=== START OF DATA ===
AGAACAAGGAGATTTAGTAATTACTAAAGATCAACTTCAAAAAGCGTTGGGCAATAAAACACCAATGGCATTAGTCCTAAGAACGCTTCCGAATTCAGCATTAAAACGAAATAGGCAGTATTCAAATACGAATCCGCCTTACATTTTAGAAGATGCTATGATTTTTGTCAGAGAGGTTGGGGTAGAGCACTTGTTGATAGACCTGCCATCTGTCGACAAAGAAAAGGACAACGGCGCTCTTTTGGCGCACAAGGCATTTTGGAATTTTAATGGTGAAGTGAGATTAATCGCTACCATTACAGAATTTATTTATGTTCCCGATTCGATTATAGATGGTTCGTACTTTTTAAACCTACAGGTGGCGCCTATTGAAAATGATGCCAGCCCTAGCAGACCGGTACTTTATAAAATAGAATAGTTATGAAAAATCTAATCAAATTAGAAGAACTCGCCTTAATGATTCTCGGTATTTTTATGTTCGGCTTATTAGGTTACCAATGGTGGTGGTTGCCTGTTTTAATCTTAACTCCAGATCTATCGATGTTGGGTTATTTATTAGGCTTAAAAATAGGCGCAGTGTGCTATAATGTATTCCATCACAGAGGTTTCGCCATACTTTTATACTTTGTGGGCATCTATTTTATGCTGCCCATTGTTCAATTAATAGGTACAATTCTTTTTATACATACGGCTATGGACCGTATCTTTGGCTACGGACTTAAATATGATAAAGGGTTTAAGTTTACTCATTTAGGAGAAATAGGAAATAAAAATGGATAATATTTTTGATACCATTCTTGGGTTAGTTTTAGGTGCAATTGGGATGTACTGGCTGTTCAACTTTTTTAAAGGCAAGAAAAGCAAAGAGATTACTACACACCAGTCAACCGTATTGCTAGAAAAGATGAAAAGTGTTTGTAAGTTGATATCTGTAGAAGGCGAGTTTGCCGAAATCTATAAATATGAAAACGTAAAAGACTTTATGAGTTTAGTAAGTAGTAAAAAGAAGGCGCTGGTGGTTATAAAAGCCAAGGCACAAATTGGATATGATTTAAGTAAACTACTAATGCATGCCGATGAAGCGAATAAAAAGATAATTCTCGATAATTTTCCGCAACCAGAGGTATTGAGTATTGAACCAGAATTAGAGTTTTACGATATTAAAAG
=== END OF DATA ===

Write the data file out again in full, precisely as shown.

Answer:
AGAACAAGGAGATTTAGTAATTACTAAAGATCAACTTCAAAAAGCGTTGGGCAATAAAACACCAATGGCATTAGTCCTAAGAACGCTTCCGAATTCAGCATTAAAACGAAATAGGCAGTATTCAAATACGAATCCGCCTTACATTTTAGAAGATGCTATGATTTTTGTCAGAGAGGTTGGGGTAGAGCACTTGTTGATAGACCTGCCATCTGTCGACAAAGAAAAGGACAACGGCGCTCTTTTGGCGCACAAGGCATTTTGGAATTTTAATGGTGAAGTGAGATTAATCGCTACCATTACAGAATTTATTTATGTTCCCGATTCGATTATAGATGGTTCGTACTTTTTAAACCTACAGGTGGCGCCTATTGAAAATGATGCCAGCCCTAGCAGACCGGTACTTTATAAAATAGAATAGTTATGAAAAATCTAATCAAATTAGAAGAACTCGCCTTAATGATTCTCGGTATTTTTATGTTCGGCTTATTAGGTTACCAATGGTGGTGGTTGCCTGTTTTAATCTTAACTCCAGATCTATCGATGTTGGGTTATTTATTAGGCTTAAAAATAGGCGCAGTGTGCTATAATGTATTCCATCACAGAGGTTTCGCCATACTTTTATACTTTGTGGGCATCTATTTTATGCTGCCCATTGTTCAATTAATAGGTACAATTCTTTTTATACATACGGCTATGGACCGTATCTTTGGCTACGGACTTAAATATGATAAAGGGTTTAAGTTTACTCATTTAGGAGAAATAGGAAATAAAAATGGATAATATTTTTGATACCATTCTTGGGTTAGTTTTAGGTGCAATTGGGATGTACTGGCTGTTCAACTTTTTTAAAGGCAAGAAAAGCAAAGAGATTACTACACACCAGTCAACCGTATTGCTAGAAAAGATGAAAAGTGTTTGTAAGTTGATATCTGTAGAAGGCGAGTTTGCCGAAATCTATAAATATGAAAACGTAAAAGACTTTATGAGTTTAGTAAGTAGTAAAAAGAAGGCGCTGGTGGTTATAAAAGCCAAGGCACAAATTGGATATGATTTAAGTAAACTACTAATGCATGCCGATGAAGCGAATAAAAAGATAATTCTCGATAATTTTCCGCAACCAGAGGTATTGAGTATTGAACCAGAATTAGAGTTTTACGATATTAAAAG